All of that makes it a complete no-brainer, but that wasn’t enough for Solectrac.

Quiet zero emission power in the field — the eUtility tractor can be charged from renewable energy or the electrical grid. Image courtesy of Solectrac.

“We’ve decided to decrease the initial deposit to allow customers to express their interest and intent. This is good for our customers and good for our production line,” said Steve Heckeroth, CEO and founder of the company, as we reported earlier today.

Previously, they had planned on requiring half down to buy one of their electric tractors. The base price for their smaller tractor is $25,800, which isn’t bad for a tractor. My dad’s diesel Mahindra he uses for lot maintenance, weed control, and dirt work was right in that price range, and he got a good deal on it. But coming up with $12,000 cash isn’t always easy. Many people finance their tractors and then make it pay for itself. Add on the price of accessories and PTO gear, and you’re talking some serious cash down needed.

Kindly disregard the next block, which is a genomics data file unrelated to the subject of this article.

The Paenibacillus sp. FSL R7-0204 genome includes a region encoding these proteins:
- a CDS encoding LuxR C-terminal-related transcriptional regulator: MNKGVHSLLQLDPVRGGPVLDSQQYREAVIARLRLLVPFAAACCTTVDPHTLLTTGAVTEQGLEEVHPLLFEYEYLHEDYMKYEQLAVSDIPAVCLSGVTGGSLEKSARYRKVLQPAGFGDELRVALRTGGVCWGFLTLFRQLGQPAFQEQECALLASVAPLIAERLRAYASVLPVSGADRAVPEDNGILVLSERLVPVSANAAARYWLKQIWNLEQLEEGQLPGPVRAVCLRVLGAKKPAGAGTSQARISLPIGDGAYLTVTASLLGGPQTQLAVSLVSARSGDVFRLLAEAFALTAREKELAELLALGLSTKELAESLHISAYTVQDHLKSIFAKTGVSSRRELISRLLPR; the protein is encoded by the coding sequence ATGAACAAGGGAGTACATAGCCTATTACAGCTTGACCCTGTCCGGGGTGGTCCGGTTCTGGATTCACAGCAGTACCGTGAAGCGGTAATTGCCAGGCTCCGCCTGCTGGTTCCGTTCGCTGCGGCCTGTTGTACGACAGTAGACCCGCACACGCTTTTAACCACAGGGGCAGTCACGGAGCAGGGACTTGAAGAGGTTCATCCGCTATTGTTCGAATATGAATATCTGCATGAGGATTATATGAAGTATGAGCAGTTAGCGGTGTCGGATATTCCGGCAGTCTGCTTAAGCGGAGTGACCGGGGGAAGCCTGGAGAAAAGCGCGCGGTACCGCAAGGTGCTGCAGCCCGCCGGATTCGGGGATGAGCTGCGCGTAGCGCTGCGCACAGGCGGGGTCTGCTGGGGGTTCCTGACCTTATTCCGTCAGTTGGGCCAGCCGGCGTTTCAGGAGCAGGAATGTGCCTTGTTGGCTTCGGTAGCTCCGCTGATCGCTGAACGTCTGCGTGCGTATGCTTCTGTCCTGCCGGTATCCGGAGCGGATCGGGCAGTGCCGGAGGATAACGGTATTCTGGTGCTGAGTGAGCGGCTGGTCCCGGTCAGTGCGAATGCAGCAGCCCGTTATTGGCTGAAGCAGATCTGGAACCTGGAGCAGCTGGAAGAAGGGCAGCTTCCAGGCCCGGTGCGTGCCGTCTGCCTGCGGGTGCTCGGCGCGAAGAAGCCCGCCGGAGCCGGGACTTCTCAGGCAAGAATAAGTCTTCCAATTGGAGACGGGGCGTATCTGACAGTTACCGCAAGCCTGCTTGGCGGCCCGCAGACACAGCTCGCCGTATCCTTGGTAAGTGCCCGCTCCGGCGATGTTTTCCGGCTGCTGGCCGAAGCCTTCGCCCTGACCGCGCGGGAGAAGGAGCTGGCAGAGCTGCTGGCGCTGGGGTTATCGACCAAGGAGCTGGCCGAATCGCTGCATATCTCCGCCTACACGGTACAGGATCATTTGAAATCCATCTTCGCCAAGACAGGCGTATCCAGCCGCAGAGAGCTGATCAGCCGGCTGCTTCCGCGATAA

So, Solectrac dropped the requirement down to $1000. Almost anyone using a tractor for work can come up with that, even if they plan to finance the rest of the purchase. They’re currently taking orders for their 40 HP equivalent eUtility tractor and their 30 HP equivalent Compact Electric Tractor (CET). The tractors can connect to existing farm and work implements, allowing them to be used anywhere tractors are currently being used.

Image courtesy of Solectrac.

Beyond costs, there are a variety of other reasons electric tractors are great.

Noise is a big one. Without the noise and vibration of a combustion engine, working with the tractor can be a lot more pleasant. You don’t feel like you’re all shook up and deafened during your breaks. You also cause less stress to livestock, horses, and other animals on the farm, and if you’ve got neighbors nearby, they and their animals won’t be bothered. It can even make working at night a lot more feasible.

Consistent and powerful low-end torque are also a big plus. The equipment I’ve worked with always has a slight lag and a slight hesitation while the clutches engage to get moving. You get used to it, and factor it in when making precise movements, but the idea of just moving the equipment into a pile of dirt or moving a bucket or other implement sounds like it would be a lot easier to deal with. Electric skidsteers (they’ve been announced, too) sound like they’d be a delight to operate.